Still, she did not fall, more due to the strength of her upper body than my real foundation in my hands. Tigger obligingly moved higher and out of reach and onto another tree. We regrouped and this time my youngest, being the tallest of all three, struggled to reach the cat. Tigger, perhaps sensing that resistance was futile, took some ginger steps down towards us. My youngest reached up and Tigger caterwauled like a feral cat and my youngest almost dropped her, to much scolding by my eldest. But luck was with us and the cat was still held and recovered despite her continued wailing. We reached steady ground but then my youngest said in fright. “It is not our cat,” and dropped her, like I have to say, a scalded cat. “She doesn’t have a bald leg.” The cat, who was indeed Tigger but whose bald leg had fluffed out overnight, was unconcerned. She sat in the middle of the drive and cleaned herself.

 

Being a bright morning we all trooped off to bed. The children attempted to sleep. The cat ate some more food and slept. The dog slept on the blanket. I booted up my laptop and tried to record this weekend. The next time the children say they want another cat:  I will produce this and read it. Lest I forget.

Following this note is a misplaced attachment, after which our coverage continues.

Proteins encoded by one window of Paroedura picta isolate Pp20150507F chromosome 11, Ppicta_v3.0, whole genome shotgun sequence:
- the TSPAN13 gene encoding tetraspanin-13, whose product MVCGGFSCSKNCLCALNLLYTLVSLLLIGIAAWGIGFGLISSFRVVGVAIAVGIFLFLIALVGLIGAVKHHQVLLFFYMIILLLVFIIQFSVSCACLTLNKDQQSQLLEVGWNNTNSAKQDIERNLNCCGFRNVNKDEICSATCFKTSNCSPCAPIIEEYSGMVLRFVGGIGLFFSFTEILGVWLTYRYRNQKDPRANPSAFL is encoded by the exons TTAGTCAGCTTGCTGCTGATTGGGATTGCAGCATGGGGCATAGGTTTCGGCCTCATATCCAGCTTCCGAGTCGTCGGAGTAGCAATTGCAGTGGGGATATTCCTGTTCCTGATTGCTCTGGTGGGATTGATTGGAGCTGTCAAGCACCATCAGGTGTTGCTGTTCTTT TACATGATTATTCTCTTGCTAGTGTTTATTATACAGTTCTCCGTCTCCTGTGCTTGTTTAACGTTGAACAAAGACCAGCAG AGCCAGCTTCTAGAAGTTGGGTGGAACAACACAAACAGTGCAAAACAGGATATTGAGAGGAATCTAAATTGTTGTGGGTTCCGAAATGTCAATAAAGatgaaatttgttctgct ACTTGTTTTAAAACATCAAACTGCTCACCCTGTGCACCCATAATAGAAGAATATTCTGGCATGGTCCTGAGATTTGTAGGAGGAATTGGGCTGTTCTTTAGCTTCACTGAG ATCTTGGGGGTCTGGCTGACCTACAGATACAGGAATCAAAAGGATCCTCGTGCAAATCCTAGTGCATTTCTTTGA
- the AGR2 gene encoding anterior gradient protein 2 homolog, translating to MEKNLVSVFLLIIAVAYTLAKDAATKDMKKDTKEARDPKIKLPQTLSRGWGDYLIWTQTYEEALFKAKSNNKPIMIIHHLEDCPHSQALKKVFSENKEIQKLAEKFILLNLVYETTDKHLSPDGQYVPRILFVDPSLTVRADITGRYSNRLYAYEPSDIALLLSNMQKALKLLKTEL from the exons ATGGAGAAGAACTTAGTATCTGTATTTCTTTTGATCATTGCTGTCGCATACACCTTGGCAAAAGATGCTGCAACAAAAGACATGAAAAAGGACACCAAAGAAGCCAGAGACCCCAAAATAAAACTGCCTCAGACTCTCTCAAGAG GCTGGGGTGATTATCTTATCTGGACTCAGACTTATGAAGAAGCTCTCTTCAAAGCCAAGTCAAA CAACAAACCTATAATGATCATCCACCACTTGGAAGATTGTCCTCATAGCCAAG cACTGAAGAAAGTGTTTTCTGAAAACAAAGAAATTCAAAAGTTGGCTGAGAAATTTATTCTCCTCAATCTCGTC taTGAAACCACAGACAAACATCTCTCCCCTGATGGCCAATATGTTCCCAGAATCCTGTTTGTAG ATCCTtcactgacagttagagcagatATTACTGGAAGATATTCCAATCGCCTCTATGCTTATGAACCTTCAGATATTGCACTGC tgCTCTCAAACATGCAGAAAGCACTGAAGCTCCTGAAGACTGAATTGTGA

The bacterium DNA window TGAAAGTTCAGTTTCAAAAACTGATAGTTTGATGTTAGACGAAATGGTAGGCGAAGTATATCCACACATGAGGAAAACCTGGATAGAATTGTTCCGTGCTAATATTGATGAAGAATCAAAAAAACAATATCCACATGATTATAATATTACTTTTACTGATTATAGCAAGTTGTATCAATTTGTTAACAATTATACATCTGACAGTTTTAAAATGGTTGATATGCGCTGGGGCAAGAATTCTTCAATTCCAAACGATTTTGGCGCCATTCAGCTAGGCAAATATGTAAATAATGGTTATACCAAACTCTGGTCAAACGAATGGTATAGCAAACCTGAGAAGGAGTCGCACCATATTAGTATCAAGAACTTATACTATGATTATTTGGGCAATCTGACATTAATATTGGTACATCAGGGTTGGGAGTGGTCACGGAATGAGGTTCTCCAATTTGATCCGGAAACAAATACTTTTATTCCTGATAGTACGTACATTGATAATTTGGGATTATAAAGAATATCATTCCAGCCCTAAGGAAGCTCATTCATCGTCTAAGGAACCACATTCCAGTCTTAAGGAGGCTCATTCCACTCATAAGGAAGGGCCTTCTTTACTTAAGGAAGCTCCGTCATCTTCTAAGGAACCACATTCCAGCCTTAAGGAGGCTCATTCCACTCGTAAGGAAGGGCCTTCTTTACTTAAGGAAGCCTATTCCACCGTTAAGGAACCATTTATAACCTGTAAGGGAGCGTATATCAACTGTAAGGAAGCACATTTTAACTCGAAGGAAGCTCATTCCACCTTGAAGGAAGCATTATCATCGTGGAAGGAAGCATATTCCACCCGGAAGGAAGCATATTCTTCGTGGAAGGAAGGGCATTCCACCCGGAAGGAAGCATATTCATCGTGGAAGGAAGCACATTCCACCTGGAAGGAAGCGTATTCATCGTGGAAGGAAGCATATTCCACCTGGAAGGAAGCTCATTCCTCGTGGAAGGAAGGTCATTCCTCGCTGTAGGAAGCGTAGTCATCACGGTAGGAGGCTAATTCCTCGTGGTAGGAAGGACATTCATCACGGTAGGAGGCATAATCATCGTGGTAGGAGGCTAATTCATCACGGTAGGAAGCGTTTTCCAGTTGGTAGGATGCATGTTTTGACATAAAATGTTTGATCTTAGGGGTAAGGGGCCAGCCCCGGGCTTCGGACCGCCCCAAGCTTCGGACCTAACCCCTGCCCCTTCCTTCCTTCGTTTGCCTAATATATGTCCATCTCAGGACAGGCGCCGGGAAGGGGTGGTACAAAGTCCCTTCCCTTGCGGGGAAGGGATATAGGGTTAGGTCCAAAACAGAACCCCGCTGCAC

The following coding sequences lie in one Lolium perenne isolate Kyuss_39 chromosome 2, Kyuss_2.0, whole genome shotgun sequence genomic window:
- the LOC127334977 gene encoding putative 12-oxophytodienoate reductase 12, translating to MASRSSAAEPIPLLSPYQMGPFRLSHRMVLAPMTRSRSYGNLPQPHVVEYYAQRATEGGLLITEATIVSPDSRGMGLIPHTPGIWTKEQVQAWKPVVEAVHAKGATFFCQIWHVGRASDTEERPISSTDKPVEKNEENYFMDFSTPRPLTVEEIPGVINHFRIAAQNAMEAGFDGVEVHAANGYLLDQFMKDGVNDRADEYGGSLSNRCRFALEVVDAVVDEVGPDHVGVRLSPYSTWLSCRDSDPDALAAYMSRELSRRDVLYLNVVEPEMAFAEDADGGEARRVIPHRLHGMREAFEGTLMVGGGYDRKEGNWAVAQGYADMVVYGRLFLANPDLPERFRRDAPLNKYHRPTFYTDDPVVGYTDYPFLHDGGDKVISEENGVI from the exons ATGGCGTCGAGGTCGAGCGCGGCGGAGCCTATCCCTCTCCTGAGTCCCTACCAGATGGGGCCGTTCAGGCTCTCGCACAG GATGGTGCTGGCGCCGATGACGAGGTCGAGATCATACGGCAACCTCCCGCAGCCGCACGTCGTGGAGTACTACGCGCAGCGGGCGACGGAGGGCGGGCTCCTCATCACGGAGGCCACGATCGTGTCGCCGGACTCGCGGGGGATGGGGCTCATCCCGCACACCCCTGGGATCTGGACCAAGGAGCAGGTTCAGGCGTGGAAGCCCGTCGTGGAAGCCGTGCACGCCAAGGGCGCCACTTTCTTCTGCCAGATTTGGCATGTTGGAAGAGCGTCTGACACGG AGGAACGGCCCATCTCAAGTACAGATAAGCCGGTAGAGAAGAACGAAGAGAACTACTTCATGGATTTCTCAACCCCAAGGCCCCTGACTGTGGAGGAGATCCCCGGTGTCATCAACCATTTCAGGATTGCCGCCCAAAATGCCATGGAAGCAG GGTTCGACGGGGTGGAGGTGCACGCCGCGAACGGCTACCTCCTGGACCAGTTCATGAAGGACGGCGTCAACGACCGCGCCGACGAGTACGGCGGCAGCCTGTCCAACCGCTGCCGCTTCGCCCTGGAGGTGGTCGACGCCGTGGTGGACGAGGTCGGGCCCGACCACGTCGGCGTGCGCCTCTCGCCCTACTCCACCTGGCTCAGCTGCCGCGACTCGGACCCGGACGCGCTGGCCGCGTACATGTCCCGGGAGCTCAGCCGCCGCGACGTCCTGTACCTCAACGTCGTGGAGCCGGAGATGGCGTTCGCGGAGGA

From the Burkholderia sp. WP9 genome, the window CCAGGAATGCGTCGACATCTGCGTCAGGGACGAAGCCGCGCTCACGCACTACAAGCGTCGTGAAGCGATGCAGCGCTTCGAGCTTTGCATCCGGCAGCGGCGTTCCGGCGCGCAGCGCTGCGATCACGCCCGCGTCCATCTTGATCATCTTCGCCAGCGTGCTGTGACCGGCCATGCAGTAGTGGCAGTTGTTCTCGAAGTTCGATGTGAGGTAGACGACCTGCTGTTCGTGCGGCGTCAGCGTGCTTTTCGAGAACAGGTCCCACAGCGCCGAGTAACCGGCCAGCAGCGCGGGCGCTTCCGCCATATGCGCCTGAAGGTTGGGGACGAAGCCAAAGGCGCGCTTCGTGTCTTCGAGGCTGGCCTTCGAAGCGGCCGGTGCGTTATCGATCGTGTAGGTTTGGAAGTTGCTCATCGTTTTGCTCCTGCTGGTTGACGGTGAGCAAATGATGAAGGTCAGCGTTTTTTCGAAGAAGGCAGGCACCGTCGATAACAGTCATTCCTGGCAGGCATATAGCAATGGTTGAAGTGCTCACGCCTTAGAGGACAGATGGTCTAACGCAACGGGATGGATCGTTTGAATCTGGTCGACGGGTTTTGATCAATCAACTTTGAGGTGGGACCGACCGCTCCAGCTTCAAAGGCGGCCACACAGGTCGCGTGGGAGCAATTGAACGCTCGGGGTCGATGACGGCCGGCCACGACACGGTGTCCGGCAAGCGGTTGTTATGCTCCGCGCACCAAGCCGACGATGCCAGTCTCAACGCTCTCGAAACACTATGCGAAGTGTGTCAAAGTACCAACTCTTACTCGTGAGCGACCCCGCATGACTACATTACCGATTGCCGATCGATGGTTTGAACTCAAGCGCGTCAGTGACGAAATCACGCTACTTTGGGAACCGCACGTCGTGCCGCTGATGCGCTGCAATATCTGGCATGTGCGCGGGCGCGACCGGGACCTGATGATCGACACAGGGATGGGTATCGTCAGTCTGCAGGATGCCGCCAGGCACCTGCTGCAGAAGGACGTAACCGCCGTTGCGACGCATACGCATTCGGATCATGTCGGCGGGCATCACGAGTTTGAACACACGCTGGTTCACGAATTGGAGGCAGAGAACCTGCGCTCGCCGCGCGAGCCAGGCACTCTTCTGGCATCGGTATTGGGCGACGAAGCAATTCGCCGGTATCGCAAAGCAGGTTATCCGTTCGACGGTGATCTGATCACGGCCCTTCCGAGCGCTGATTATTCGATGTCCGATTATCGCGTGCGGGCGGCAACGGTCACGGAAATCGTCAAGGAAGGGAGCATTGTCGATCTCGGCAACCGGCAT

The end.

 

Post Script: Tigger is well.

Post Script 2:  I recounted this story to my mother, sharing the humour with her. Towards the end the telling my mother asked me in a very confused voice. ‘But how did Tucker get up a tree?’  Tucker? I had to laugh. In addition to Tigger the cat, we have Tucker the new foal and somehow my mother had thought I was talking about him and was getting more and more confused especially when I told her he had been found up a tree. How we laughed. The day Tucker climbs a tree is the day I ban all animals from our home.

Back to School – End of the Summer Madness

For once, and this is very unlike me, for once I am cheering for the end of the summer holidays and the welcome return to normal life now that we are all going back to school tomorrow, indeed some pupils have already returned. Typically I cherish a child-like horror of school being mentioned while still technically in August and the recent years’ slippery slide of returning to school before September has greatly saddened me for all sorts of nostalgic reasons and very few practical ones. It is like Christmas being flagged before Halloween is over; to my mind it is just not right.